393 F2d 134 National Labor Relations Board v. Satilla Rural Electric Membership Corporation

393 F.2d 134


No. 20118.

United States Court of Appeals Fifth Circuit.

March 6, 1968.

Marcel Mallet-Prevost, Asst. Gen. Counsel, N. L. R. B., Dominick L. Manoli, Assoc. Gen. Counsel, N. L. R. B., Stuart Broad, Atty., N. L. R. B., Washington, D. C., for petitioner.

E. Kontz Bennett, Waycross, Ga., Bennett, Pedrick & Bennett, Waycross, Ga., of counsel, for respondent.

Before TUTTLE and JONES, Circuit Judges.*


TUTTLE, Circuit Judge:

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On July 26, 1963, this court entered a judgment enforcing an order of the National Labor Relations Board v. Satilla Rural Electric Membership Corporation, 5 Cir., 322 F.2d 251. Although the respondent's main defense to the Board's petition in that case had been that the elected bargaining agent no longer represented a majority of the members of the unit as designated, this court held that the "board was adequately justified on this record to enter its order requiring the respondent to bargain collectively in good faith with the union until it is clear that a contract can be agreed upon or that a true impasse has occurred." We rejected the proposition that the loss of a majority of the employees during the period within which the certification was effective could be relied upon by the employer as justifying the termination of bargaining, once begun, until there was an impasse in negotiations. 322 F.2d 251, 253.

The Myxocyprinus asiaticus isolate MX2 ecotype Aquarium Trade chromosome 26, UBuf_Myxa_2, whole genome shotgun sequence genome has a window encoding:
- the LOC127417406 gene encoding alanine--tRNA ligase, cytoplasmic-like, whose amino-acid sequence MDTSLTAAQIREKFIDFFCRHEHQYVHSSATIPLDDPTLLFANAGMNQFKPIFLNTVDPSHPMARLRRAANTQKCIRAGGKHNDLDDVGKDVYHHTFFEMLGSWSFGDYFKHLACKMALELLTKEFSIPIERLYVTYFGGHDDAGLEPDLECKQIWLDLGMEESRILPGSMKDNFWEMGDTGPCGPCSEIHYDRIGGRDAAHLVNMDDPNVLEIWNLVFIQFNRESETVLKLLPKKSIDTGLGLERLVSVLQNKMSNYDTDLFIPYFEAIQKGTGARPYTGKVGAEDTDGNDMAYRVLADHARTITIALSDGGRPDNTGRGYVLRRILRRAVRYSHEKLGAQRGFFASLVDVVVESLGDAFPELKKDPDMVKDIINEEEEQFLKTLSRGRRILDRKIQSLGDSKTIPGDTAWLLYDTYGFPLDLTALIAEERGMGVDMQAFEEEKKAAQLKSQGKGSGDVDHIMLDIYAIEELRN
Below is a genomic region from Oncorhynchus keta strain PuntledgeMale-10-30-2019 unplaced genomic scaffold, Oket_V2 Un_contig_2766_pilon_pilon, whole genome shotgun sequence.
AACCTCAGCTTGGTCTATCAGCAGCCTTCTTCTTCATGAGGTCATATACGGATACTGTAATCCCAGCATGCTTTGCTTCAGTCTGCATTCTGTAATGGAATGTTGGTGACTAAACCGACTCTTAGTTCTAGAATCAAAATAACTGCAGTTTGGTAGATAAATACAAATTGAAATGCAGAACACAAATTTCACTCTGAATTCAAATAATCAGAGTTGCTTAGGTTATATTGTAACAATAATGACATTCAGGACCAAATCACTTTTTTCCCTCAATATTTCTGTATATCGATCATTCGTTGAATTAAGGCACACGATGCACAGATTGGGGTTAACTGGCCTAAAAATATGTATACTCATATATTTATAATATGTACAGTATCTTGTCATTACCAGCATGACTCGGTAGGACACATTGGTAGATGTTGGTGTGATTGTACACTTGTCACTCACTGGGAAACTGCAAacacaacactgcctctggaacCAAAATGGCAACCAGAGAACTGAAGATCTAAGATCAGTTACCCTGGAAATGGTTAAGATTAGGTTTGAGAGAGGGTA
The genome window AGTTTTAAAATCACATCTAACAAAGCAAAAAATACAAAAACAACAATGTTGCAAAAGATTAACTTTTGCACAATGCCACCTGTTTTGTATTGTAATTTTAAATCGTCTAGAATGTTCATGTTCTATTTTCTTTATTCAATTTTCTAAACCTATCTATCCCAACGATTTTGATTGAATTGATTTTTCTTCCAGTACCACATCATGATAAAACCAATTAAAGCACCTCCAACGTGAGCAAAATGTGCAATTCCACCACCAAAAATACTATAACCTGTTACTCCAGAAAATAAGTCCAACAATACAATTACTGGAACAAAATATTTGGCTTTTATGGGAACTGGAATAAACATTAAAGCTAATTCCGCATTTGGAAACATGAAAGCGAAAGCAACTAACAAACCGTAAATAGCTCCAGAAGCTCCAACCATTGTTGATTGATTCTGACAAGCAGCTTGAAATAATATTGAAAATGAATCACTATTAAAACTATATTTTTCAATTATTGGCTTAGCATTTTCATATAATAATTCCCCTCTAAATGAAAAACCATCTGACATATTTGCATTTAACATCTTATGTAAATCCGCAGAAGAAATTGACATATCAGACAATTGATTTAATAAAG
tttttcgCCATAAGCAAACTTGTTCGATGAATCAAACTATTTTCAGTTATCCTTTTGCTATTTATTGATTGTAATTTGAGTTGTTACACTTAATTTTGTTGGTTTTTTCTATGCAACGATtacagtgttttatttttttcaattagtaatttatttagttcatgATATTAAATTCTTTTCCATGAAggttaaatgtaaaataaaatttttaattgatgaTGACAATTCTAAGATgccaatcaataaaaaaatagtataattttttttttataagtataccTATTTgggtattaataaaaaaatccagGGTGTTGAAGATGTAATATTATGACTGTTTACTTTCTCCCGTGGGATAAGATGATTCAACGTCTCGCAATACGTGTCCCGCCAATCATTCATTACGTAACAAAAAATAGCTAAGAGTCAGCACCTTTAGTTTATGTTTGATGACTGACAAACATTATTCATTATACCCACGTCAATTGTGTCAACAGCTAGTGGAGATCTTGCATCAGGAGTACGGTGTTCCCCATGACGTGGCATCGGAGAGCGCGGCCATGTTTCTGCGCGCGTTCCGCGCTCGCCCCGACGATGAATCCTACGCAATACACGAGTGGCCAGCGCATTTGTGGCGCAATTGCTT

Here, on this contempt proceeding, the respondent offers the same defense, notwithstanding the direct order of the Board, ordered by us to be enforced, that the respondent "bargain collectively in good faith" and "when an understanding is reached, embody such understanding in a written agreement." The company, after nine bargaining sessions, and at a time when its principal negotiator later made it plain that there were only "small differences" between the parties regarding the contract and that there would not be "any trouble in getting together on a contract" if the majority status of the union were demonstrated, the special master appointed to take evidence in this proceeding found "the Satilla spokesman (primarily Mr. Bennett) made it clear that Satilla would not sign an agreement without an election."


After exhaustive hearings, proposed findings of fact filed by each party, findings by the special master, the filing of exceptions to the findings of the special master, and the filing of full briefs by the parties, the matter comes back to this court to determine whether such refusal by the respondent to proceed to a final negotiation of a contract was in violation of the judgment of this court.